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Need For Caffeine: Getting Bang for your Buck at Starbucks

If you’re a university student, you have doubtlessly at some point in your life pulled an all nighter. (Unless you’re A. kidding yourself or B. are a perfect paragon of time management and efficiency). Caffeine is a must for staying awake, and typically ingested through copious cups of coffee.  Most people turn to Starbucks, which is interesting considering the cost and the fact that because we are Canadian, there is always a Tims around the corner. 

Starbucks has a desirable social connotation; it’s cool, it’s unique, it’s obnoxious in a fun way (if you’ve ever taken delight in a freakishly long and complex order, you know what I mean). It’s also expensive. A daily Starbucks habit adds up, and the problem is that you start craving the drinks. You convince yourself that it’s ok, just one more time, until someone introduces you to a new order or the seasons change, then it’s well I have to try this, at least once. I personally am a Starbucks addict, happy to live in ignorance. I do not want to know how much I’m spending on coffee out of fear that I’ll have a heart attack. 

But there are ways to make sure that you’re getting your money’s worth. Do you know how much caffeine is actually in your non-fat grande Americano with no foam? Or in your straight black I-appreciate-the-beans venti coffee? I do, and I’m going to tell you.

 

A classic winter drink is the white chocolate mocha. Not too sweet, not too bitter, great for a cold winter day. The caffeine in a grande is good too – the same amount as in any latte. There is 150mg of caffeine in a grande and 75mg in a tall. 150g is a good amount of caffeine, it’ll wake you up and give you a buzz. But espresso drinks (that’s what lattes are, espresso based) have nothing on brewed coffee. The amount of caffeine in a grande brewed coffee is enough to wake anyone up and have all but the most seasoned coffee drinkers bouncing off walls, or at least with a good sized boost of energy. A grande brewed coffee has 330mg of caffeine, and is – don’t quote me on this – usually cheaper than a latte.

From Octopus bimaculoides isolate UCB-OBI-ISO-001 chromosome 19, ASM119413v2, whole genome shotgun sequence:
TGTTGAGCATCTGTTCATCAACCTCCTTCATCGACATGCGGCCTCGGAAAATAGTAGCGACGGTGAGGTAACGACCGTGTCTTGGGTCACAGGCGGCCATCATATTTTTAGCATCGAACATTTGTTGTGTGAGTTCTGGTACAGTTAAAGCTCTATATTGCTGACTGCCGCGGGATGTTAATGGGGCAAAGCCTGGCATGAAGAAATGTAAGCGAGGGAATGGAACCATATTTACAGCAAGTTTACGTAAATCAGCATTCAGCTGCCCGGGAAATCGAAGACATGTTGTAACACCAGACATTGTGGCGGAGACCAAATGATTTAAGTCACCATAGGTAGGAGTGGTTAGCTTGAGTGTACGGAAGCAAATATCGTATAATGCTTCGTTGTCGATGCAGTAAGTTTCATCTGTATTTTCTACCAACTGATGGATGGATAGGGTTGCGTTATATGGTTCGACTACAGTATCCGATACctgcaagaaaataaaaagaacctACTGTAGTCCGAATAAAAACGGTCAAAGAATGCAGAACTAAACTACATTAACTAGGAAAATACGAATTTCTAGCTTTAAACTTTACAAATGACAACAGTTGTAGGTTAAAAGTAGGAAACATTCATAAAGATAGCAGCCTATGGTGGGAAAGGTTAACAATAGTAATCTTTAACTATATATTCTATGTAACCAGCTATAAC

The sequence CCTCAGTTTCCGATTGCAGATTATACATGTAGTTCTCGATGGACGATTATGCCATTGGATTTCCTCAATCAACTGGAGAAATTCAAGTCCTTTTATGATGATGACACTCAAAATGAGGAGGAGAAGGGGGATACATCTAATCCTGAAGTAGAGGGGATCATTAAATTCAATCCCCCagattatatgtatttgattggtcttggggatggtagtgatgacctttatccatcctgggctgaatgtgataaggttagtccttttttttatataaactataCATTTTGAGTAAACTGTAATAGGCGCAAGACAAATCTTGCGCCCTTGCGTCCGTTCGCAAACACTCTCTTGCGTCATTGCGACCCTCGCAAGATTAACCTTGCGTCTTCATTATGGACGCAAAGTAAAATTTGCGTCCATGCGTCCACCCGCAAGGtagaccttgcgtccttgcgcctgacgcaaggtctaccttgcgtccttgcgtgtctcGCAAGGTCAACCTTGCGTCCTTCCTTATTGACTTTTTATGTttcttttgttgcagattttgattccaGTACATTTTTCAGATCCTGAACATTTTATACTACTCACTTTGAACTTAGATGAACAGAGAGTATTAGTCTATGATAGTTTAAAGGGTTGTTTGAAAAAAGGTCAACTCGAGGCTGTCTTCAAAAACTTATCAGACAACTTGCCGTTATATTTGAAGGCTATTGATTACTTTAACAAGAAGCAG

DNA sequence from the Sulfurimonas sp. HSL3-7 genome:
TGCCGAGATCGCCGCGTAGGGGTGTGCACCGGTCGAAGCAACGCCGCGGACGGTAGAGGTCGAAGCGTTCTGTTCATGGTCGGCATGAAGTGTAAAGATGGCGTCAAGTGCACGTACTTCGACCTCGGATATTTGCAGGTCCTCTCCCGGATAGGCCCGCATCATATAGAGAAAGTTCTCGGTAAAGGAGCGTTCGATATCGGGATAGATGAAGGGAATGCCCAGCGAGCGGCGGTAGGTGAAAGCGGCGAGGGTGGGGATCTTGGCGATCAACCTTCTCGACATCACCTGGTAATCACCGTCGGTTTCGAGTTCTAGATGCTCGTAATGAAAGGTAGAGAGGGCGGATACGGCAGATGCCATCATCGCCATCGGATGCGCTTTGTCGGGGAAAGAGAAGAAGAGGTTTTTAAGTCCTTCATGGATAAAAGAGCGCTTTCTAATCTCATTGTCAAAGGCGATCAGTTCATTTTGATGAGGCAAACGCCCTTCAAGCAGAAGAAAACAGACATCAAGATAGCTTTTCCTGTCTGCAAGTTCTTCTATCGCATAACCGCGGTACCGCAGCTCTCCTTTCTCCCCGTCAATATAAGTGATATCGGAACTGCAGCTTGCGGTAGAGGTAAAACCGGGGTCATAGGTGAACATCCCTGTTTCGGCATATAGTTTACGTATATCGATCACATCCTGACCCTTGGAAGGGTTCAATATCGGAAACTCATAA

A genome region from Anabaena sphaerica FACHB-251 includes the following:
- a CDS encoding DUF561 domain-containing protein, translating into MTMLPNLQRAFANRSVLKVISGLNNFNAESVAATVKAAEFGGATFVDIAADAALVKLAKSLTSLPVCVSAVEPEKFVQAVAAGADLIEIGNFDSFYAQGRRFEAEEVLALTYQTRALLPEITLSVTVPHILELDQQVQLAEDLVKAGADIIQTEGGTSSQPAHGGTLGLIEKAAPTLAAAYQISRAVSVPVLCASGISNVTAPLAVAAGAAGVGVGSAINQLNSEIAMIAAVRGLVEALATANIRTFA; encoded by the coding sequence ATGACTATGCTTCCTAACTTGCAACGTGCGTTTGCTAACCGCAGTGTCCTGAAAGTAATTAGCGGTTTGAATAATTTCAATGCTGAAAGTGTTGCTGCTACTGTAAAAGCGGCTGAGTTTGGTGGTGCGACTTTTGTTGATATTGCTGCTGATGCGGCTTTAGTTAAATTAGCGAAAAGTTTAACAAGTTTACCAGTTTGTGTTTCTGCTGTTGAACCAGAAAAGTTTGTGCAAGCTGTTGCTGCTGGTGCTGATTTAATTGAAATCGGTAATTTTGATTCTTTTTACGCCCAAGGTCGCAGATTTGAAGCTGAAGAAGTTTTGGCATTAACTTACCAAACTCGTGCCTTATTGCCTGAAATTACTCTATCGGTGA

If you’re a tea drinker – the health benefits of tea alone are wonderful –  you’re getting significantly less caffeine because the average grande tea based drink (such as the classic chai tea latte) has 95mg, while the earl gray latte (grande) has a meager 40mg of caffeine. 

Next time perhaps we’ll address the pros and cons of caffeine, and whether or not it’s even really good for you. For now at least, you know how much you’re ingesting and how much you’re paying for it. Literally. If you’re curious how much caffeine is in your usual Starbucks drink, click on the link below:

http://www.caffeineinformer.com/the-complete-guide-to-starbucks-caffeine

 

Happy drinking!

 

 

photo sources:

http://giphy.com/gifs/breaking-bad-coffee-gif-xAVuthyhFkW1a

https://www.tumblr.com/tagged/no-money

http://giphy.com/gifs/tired-eye-finals-bBuu4Z8lIwpFe

http://giphy.com/gifs/90s-classic-the-addams-family-Mh8jTmycSuoWA

Student at the University of Toronto Mississauga.
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Lisa Chen

U Toronto

Lisa Chen is currently a second year student majoring in the History and Philosophy of Science and Technology (it's a thing - I swear!) with a minor in English and a joint minor with Singapore National University in Asian Culture and Literature. When she is not editing articles for HerCampus and marveling at the amazing content her writers produce, Lisa is an executive on the Arts and Science Student's Union (ASSU) where she represents and advocates for the interests of over 24,000 students enrolled in the Faculty of Arts and Science. Lisa hopes to study law after graduation, preferably somewhere warm like California because Canadian winters are ridiculous and she loves high-waisted shorts. If you see her around campus, don't be afraid to come say hi! Especially if you love Adventure Time and Harry Potter as much as she does. 
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